• The next night, Skeeter asks Charlotte to tell her what happened between her and Lula.
    • Charlotte tells Skeeter that Lula came to a DAR meeting pretending to be a white woman. When Charlotte realized what she was up to, she told her to leave. Lula spit in her face.
    • Constantine and Lula went back to Chicago together, and Constantine died three weeks later.
    • Aibileen, Minny, and Skeeter decide on one final addition to the book. They put in the story of Hilly's chocolate pie. This way, Hilly will have to keep quiet (rather than blowing up others' lives, as usual) when she realizes the book is about Jackson. Otherwise, everybody will know what she ate.
    • Six days before the last editor's meeting, Skeeter mails the manuscript to Miss Stein.
  • Chapter 28

    • That night, Skeeter learns that Charlotte has been so sick because she has stomach cancer and only months to live.
    • Early in January, Skeeter calls Elaine Stein's office and learns the manuscript was received. They will let Skeeter know what Miss Stein decides.
    • Stuart and Skeeter have started dating again. He's says he knows the rumors that Skeeter is "some kind of crazy liberal" (28.101) aren't true.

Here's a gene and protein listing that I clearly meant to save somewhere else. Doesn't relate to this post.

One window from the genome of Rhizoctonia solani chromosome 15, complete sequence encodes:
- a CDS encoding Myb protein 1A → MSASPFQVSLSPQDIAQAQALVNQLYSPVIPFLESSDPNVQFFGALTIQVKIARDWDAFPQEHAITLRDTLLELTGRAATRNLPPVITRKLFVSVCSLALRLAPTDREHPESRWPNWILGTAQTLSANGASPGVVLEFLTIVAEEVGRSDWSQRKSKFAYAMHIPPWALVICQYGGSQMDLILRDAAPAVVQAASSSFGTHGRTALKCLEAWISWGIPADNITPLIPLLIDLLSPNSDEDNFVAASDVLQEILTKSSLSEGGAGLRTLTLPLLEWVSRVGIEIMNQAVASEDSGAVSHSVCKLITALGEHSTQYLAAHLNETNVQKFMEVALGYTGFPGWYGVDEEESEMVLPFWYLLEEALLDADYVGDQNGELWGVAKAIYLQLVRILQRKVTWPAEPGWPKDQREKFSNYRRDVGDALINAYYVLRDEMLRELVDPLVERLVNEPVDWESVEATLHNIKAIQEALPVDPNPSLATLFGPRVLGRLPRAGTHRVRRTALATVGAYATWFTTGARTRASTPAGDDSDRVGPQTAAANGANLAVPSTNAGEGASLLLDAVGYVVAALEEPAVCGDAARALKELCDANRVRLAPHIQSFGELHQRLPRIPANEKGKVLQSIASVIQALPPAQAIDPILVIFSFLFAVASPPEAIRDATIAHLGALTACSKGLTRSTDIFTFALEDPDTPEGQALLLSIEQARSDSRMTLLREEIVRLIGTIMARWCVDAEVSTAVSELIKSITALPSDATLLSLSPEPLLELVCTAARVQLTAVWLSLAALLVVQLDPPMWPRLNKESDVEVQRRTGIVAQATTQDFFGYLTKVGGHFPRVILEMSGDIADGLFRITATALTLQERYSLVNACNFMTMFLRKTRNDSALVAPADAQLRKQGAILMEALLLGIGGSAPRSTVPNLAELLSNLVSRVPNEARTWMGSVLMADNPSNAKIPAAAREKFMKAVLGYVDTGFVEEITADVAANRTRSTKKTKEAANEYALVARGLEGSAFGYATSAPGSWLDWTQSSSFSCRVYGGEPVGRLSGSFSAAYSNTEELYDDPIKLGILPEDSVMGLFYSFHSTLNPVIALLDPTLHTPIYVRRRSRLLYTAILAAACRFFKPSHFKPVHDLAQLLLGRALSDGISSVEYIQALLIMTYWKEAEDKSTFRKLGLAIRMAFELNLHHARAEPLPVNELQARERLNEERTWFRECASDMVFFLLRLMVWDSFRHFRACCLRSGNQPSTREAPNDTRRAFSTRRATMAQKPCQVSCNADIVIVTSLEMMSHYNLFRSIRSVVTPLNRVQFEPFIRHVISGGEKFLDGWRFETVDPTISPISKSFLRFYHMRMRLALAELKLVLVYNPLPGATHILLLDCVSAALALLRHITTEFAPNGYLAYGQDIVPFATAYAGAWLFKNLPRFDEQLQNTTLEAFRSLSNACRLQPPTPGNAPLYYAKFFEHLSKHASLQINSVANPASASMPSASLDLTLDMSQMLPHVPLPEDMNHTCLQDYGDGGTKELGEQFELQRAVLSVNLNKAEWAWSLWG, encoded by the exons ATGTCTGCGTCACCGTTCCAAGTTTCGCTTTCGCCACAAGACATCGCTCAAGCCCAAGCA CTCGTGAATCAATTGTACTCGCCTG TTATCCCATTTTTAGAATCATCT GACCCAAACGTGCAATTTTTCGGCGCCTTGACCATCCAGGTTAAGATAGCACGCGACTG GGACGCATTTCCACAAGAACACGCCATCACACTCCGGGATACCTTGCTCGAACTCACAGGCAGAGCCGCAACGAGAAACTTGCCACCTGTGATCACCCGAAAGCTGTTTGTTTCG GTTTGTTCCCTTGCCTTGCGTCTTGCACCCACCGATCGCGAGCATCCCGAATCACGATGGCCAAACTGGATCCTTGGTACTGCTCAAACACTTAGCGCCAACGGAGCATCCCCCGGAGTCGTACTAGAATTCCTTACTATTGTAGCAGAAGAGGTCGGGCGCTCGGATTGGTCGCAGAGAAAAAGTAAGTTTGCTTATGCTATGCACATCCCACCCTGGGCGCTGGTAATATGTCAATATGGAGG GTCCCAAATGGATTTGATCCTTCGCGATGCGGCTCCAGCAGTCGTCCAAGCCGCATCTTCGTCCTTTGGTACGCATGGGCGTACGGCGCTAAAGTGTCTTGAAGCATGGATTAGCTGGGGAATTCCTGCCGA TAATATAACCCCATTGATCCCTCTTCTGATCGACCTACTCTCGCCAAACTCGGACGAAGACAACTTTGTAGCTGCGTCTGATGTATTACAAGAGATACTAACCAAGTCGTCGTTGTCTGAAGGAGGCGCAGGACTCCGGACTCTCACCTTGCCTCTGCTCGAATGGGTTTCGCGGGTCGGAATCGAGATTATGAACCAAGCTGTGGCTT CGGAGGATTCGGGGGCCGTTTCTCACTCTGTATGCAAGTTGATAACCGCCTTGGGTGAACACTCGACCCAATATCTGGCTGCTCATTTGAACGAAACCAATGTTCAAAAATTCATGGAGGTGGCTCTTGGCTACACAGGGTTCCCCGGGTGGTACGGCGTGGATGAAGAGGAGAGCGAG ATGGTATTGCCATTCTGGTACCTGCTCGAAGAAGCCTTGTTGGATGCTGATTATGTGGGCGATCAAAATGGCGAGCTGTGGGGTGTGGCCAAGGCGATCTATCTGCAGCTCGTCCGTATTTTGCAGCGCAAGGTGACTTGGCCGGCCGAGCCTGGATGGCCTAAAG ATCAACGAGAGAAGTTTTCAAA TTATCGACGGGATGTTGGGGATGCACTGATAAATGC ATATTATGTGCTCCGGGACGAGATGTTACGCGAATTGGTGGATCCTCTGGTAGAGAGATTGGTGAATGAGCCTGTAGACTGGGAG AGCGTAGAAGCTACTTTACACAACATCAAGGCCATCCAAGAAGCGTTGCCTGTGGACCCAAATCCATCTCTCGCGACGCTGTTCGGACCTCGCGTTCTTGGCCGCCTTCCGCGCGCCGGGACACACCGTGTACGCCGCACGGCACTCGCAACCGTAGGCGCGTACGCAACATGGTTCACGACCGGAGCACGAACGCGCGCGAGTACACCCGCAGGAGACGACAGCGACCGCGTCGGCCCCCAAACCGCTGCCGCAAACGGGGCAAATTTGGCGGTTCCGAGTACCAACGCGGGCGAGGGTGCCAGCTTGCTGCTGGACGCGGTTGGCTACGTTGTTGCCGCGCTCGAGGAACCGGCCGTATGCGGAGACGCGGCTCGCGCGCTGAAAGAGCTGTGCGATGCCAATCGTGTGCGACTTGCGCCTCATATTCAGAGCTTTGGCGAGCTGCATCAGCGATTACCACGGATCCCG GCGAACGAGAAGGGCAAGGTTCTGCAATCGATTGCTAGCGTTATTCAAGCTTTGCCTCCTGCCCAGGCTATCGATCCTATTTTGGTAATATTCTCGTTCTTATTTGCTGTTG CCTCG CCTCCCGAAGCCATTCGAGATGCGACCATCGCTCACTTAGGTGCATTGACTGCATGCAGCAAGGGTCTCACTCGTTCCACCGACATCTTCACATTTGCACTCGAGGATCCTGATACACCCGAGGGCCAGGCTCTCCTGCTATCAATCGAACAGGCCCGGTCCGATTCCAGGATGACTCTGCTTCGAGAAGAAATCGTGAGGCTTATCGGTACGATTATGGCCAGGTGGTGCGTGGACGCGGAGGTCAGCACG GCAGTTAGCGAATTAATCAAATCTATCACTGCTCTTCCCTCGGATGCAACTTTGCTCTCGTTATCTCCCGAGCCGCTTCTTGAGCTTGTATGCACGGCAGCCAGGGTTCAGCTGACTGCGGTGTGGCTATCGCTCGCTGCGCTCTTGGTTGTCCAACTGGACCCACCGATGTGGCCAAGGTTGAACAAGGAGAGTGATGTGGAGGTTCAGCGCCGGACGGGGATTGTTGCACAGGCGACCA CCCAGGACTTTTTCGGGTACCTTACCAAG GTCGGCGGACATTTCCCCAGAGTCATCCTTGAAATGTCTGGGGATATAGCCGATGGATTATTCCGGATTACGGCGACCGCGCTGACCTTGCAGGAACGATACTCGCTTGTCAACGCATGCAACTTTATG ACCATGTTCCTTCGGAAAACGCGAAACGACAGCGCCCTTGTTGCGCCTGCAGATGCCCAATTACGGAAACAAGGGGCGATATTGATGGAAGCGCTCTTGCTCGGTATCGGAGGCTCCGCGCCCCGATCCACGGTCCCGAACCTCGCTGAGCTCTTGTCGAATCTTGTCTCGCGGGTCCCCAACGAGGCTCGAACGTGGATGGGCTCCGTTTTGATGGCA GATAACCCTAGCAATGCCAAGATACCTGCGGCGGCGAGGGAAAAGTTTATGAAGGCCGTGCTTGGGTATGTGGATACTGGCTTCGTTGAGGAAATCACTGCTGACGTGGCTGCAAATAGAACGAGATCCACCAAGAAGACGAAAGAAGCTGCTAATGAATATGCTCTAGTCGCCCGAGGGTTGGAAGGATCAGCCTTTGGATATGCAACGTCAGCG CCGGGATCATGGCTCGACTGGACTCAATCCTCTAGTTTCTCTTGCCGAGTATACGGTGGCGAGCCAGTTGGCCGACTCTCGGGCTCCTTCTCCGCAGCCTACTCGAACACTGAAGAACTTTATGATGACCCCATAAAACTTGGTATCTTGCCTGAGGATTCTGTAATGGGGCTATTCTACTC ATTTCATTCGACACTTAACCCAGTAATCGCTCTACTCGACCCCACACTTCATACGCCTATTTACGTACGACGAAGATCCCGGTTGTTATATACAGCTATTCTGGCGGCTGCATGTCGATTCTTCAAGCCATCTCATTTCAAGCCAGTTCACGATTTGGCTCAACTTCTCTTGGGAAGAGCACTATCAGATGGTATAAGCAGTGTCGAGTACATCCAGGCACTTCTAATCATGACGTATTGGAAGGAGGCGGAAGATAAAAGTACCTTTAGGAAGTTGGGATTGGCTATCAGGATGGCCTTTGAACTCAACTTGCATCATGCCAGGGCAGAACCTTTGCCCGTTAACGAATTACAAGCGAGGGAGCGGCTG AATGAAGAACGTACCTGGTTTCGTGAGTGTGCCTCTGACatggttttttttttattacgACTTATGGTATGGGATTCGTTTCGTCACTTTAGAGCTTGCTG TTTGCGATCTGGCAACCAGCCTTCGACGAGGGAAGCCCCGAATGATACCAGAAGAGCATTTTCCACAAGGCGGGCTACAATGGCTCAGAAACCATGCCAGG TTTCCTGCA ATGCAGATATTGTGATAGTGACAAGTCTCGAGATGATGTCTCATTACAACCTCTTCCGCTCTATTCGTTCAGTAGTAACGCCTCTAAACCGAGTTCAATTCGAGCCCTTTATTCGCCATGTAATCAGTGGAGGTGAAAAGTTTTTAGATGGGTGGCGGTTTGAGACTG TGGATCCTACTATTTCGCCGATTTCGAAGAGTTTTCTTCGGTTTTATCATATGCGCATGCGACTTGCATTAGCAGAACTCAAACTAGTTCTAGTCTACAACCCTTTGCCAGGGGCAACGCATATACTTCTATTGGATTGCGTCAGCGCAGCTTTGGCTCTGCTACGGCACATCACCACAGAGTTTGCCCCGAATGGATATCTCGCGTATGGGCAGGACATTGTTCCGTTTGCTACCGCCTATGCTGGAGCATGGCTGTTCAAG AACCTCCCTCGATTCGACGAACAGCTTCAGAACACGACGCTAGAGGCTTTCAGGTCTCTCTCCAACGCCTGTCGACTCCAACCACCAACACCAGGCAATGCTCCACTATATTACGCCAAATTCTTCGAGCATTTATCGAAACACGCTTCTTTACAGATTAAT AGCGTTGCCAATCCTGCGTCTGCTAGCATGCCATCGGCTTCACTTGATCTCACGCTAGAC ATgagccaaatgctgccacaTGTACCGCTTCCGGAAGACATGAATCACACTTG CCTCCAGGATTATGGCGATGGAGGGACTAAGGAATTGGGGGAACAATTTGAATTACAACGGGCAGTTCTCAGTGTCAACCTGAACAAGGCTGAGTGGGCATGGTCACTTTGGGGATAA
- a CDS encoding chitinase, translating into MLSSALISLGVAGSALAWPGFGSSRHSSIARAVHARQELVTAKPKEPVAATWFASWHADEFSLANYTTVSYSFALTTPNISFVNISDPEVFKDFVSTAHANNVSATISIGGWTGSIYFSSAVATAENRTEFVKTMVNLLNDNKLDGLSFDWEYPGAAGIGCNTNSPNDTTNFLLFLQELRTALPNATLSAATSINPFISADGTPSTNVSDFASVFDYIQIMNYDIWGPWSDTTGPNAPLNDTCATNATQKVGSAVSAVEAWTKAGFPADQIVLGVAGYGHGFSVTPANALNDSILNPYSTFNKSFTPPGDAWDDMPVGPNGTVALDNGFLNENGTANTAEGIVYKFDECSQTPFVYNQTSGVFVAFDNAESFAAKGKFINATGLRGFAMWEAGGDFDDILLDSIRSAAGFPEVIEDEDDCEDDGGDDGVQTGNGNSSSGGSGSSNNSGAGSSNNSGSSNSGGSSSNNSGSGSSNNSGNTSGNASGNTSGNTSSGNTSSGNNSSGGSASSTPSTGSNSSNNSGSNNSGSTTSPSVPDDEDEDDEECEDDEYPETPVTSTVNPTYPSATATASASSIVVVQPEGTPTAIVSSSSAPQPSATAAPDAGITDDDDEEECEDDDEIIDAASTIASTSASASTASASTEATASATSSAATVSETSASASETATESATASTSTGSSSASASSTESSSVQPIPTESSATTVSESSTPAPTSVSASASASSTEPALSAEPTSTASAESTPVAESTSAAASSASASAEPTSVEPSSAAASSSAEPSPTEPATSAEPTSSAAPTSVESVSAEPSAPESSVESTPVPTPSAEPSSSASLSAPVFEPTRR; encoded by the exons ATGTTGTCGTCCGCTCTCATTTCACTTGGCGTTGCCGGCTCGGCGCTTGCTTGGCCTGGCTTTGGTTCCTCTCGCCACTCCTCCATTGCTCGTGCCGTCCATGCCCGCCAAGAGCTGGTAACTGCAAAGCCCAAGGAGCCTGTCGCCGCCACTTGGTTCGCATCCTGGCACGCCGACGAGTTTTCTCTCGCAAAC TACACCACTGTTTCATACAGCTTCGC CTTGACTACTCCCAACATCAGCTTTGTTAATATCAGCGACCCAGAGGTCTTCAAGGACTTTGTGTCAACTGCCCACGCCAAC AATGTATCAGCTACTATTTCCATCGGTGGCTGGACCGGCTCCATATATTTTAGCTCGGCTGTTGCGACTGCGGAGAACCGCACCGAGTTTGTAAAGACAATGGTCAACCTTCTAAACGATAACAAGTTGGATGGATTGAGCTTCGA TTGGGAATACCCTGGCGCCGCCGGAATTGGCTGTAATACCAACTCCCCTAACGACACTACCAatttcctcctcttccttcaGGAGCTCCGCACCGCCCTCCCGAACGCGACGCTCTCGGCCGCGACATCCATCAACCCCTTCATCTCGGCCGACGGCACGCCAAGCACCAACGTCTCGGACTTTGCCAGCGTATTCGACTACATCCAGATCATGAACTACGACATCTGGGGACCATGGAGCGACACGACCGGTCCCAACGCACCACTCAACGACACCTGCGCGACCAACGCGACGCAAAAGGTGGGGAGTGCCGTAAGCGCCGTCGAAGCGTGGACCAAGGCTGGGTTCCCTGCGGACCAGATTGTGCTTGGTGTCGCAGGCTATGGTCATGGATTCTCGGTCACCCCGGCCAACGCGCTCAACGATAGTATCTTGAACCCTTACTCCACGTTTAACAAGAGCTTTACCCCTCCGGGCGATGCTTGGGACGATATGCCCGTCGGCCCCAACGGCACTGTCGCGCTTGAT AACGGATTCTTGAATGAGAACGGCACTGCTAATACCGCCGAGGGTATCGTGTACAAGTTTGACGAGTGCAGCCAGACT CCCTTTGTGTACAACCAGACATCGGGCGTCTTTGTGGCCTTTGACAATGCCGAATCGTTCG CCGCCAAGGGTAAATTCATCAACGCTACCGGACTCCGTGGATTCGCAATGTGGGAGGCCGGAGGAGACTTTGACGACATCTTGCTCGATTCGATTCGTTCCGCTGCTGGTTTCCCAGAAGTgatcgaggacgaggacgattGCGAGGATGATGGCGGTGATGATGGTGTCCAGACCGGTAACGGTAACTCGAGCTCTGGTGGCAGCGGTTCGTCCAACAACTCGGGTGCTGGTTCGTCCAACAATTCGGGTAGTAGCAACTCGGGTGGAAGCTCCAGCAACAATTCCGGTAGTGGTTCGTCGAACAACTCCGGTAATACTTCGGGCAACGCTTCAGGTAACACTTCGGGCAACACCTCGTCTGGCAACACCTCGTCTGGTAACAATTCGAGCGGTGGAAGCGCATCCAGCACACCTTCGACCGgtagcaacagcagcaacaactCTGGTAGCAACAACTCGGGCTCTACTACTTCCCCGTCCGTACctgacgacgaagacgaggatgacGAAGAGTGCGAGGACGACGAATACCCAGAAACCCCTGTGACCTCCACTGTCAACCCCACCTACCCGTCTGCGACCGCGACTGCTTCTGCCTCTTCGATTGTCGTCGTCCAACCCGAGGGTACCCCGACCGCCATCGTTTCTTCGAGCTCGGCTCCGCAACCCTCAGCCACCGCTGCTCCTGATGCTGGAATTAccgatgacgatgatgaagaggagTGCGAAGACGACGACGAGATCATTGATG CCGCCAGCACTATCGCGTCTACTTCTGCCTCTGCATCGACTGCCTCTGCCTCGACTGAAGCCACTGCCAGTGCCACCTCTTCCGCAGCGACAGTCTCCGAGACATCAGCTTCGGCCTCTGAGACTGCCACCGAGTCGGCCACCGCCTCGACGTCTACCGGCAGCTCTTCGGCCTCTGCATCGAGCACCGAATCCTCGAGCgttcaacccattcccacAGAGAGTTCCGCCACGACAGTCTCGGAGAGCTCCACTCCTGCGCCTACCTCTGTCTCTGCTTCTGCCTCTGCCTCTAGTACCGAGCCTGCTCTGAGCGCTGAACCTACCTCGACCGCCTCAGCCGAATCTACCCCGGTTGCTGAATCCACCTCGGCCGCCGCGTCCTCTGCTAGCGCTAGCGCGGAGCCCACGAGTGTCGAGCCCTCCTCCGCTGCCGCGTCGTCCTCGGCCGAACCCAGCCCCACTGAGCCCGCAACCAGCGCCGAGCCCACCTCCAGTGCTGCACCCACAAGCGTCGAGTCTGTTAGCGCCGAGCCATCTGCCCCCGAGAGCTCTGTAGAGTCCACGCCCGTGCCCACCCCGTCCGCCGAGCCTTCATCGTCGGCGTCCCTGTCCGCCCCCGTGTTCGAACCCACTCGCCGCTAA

• On Saturday night, Stuart asks Skeeter to marry him. She says yes, but needs to tell him a secret. He promises he won't tell.
    • She tells him as much as she can about the book without implicating any of the women in it.
    • Stuart says, "This is what you've been writing about for the past twelve months? Not… Jesus Christ?" (28.139). He doesn't understand why this is important to Skeeter. He doesn't see any problems with the current system in Mississippi.
    • He takes back his proposal, but promises to keep her secret. She believes him.
    • At home, she tells Charlotte about the proposal. She already knows, since Stuart asked for permission last week. Charlotte says she has something to tell her husband and Skeeter.
    • She says, "I have decided not to die. […] I have made my decision and that's that" (28.183-185). Well, then.
    • On Friday, January 18, 1964, Skeeter tells Aibileen and Minny that she heard from Miss Stein, and Harper and Row is going to publish several thousand copies of the book.
    • They'll each only make about sixty bucks. Aibileen, Minny, and Skeeter can't stop laughing. Skeeter tells them Miss Stein said Aibileen's chapter needs the least editing. She tells Minny that Miss Stein says she is "every Southern white woman's nightmare. I love her" (28.213). Minny is obviously pleased. The book will come out in August, and they have lots of editing to do before then.
    • Then, they can finally know what will happen when the people of Jackson read the book.
  • Chapter 29

    • Aibileen narrates this chapter. Mae Mobley is four years old now, and going to school.